Nigeria: CSOs Blame Huge Financial Deficit in Power Sector on Non-Paying Customers

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The Network of Nigeria Civil Society Organisations have blamed the huge financial deficit in the power sector on nonpayment of services received by users of electricity.

The organization said power distributors in the country have not captured many users of electricity who do not pay for the service they get from power distribution companies (DISCOs).

Director-General, NNCSOs, Agbonkpolor Splendor, stated this in a paper that he presented in Abuja, on Wednesday.

He called on DISCOs to intensify effort in the enumeration of electricity consumers nationwide in order to establish the actual number of power users across the country.

Splendor explained that it was not completely true that Nigerians hardly pay for the electricity they consume.

He said “Nigerians want to and are willing to pay for light or electricity, but the truth is that they can’t get it as expected. Also, it is important to state that the government should be making money from electricity, not just the power firms.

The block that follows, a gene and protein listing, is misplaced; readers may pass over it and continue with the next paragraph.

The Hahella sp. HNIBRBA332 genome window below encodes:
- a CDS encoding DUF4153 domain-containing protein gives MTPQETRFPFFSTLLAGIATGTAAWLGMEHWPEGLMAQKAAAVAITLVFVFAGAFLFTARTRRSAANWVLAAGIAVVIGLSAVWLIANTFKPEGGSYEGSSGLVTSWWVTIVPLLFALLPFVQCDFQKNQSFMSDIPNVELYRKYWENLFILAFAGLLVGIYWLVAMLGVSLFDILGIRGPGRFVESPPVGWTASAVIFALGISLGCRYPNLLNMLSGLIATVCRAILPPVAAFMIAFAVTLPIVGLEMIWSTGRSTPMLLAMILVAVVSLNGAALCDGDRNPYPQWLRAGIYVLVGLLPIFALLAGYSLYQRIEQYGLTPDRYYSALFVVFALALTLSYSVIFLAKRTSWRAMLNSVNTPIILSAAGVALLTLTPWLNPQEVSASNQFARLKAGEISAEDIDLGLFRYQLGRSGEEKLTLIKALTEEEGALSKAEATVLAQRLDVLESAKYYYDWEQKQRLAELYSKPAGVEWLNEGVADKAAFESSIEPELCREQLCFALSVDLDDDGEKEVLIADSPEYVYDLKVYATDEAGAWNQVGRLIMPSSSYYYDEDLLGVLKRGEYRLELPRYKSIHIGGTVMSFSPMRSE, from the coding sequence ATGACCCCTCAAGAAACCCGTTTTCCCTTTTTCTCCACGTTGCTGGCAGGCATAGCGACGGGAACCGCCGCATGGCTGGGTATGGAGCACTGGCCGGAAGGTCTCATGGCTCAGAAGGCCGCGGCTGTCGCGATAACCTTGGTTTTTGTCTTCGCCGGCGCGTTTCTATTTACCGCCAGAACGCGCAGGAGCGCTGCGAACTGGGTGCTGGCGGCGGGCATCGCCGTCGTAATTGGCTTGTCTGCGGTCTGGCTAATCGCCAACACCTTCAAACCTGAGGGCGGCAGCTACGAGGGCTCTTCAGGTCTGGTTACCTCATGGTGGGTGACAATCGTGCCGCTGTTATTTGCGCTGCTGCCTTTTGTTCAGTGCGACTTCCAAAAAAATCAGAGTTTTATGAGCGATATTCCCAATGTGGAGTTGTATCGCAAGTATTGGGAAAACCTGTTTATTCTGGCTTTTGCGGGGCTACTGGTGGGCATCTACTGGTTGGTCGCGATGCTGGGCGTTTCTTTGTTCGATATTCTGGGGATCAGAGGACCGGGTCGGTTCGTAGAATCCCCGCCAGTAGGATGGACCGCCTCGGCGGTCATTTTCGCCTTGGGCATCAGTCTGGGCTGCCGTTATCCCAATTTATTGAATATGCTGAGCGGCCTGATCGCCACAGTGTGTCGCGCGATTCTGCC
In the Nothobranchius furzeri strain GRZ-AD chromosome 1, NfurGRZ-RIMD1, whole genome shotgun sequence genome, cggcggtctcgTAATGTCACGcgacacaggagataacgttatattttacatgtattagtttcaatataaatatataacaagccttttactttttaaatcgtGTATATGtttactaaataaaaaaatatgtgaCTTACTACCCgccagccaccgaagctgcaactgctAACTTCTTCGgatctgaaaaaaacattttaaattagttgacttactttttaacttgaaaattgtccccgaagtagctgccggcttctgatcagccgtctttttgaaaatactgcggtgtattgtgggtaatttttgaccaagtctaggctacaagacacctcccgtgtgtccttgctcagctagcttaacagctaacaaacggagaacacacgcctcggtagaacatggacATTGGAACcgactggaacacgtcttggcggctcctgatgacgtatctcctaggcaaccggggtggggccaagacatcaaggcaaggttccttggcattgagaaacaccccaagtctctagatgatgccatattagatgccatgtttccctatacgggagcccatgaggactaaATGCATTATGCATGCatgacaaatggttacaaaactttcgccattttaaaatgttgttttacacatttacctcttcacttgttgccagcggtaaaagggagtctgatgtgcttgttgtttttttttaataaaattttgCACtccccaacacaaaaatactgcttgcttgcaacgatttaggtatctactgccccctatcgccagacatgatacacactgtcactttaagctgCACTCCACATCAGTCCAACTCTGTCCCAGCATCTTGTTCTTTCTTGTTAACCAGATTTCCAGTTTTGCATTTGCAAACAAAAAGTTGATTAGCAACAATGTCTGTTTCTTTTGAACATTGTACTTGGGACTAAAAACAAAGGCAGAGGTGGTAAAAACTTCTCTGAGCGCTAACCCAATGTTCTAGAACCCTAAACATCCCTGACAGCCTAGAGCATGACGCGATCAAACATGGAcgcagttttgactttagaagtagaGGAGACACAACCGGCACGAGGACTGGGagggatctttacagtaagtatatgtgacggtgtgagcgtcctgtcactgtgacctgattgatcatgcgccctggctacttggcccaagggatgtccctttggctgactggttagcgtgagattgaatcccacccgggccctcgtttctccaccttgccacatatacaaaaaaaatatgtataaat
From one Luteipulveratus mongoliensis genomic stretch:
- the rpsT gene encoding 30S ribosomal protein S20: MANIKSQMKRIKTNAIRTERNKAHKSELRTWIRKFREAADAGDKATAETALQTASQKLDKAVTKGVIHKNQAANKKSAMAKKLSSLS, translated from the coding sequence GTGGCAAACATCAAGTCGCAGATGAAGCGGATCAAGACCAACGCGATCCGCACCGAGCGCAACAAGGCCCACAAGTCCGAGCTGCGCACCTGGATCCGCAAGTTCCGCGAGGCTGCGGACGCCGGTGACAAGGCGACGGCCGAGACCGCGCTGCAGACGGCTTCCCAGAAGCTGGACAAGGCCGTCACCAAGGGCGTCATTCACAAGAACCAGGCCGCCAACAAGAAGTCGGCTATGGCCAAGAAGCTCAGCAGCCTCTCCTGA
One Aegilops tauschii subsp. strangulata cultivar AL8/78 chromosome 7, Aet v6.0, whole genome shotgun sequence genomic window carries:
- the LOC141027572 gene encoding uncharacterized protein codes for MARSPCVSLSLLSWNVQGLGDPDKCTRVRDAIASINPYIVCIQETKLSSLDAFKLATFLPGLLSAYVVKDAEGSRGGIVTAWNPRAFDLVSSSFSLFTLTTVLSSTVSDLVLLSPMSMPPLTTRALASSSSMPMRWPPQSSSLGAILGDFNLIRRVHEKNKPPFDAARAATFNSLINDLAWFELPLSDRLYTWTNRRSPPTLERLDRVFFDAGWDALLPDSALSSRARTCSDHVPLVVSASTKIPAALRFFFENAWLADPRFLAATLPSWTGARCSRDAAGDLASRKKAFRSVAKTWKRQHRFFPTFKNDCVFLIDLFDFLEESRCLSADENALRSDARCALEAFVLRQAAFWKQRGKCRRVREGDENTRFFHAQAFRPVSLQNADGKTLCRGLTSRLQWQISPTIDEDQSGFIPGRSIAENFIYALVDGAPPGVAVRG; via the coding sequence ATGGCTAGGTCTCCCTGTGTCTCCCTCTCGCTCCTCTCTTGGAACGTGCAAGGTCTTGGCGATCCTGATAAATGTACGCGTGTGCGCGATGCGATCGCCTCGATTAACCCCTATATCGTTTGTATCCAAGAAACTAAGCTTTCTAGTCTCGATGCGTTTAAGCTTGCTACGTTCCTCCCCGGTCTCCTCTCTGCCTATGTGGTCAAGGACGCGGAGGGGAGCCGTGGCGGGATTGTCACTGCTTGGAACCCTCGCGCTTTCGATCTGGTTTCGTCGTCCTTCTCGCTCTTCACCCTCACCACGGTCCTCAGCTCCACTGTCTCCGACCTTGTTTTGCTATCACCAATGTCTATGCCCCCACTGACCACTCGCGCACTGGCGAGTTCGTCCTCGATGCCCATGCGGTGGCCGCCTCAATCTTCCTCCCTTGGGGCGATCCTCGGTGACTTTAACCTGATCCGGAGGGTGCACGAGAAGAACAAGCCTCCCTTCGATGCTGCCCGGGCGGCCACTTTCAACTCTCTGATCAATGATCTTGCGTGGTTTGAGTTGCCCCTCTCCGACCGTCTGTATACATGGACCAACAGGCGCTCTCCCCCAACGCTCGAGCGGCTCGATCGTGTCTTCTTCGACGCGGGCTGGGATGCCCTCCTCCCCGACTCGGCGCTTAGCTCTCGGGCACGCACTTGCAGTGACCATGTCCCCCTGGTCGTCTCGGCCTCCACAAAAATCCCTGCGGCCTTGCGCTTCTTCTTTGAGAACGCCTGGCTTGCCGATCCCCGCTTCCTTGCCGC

“But how can this be without proper enumeration of power users across the country? This is why we are calling for increased power consumers’ enumeration by the distribution companies. This is very important and should be taken seriously.”

He stressed that until Nigeria gets the power sector right, “nothing will be right.”

“As a matter of fact, electricity is the main power for the future. Therefore there is nothing that we wish for or desire as a nation that will be achieved in continuous darkness,” he stated.

He noted that the Niger Delta Power Holding Company limited was set up as a fast track power sector infrastructure company, adding that despite the feats achieved by the firm, Nigeria’s electricity industry was still far from the desired target.

He stated that so far, the NDPHC had completed over 4,000MW of its originally designed capacity, representing 80 per cent of its mandate.

“The NDPHC has a mandate to manage the power projects under the National Integrated Power Projects scheme of the three tiers of government. This in our view is an emergency intervention scheme to tackle the deficit and expand power sector across Nigeria.

“The agency has a key mandate to develop 10 power plants with a designed capacity of over 5,067 megawatts among other critical projects. Eight of the 10 power plants in the NIPP portfolio that are to support commercial operations have been inaugurated and connected to the national grid,” he said.

He urged stakeholders in the sector to support the NDPHC in building a future where electricity for all would become a reality.



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